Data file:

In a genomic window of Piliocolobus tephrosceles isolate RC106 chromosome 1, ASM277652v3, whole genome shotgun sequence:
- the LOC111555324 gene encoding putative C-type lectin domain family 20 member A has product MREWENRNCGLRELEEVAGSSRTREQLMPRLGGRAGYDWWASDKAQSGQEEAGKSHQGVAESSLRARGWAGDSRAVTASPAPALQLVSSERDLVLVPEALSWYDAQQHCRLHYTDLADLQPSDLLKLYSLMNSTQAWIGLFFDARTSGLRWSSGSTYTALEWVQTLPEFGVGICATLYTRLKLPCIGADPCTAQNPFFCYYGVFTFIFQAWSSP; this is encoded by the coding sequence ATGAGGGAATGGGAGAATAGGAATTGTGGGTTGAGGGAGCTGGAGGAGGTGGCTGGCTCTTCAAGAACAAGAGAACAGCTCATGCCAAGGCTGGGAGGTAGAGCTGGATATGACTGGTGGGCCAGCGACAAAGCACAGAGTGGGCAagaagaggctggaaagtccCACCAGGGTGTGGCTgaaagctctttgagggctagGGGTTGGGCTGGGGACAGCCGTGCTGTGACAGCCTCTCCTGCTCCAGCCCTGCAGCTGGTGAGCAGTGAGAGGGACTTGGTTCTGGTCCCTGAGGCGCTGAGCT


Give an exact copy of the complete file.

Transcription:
In a genomic window of Piliocolobus tephrosceles isolate RC106 chromosome 1, ASM277652v3, whole genome shotgun sequence:
- the LOC111555324 gene encoding putative C-type lectin domain family 20 member A has product MREWENRNCGLRELEEVAGSSRTREQLMPRLGGRAGYDWWASDKAQSGQEEAGKSHQGVAESSLRARGWAGDSRAVTASPAPALQLVSSERDLVLVPEALSWYDAQQHCRLHYTDLADLQPSDLLKLYSLMNSTQAWIGLFFDARTSGLRWSSGSTYTALEWVQTLPEFGVGICATLYTRLKLPCIGADPCTAQNPFFCYYGVFTFIFQAWSSP; this is encoded by the coding sequence ATGAGGGAATGGGAGAATAGGAATTGTGGGTTGAGGGAGCTGGAGGAGGTGGCTGGCTCTTCAAGAACAAGAGAACAGCTCATGCCAAGGCTGGGAGGTAGAGCTGGATATGACTGGTGGGCCAGCGACAAAGCACAGAGTGGGCAagaagaggctggaaagtccCACCAGGGTGTGGCTgaaagctctttgagggctagGGGTTGGGCTGGGGACAGCCGTGCTGTGACAGCCTCTCCTGCTCCAGCCCTGCAGCTGGTGAGCAGTGAGAGGGACTTGGTTCTGGTCCCTGAGGCGCTGAGCT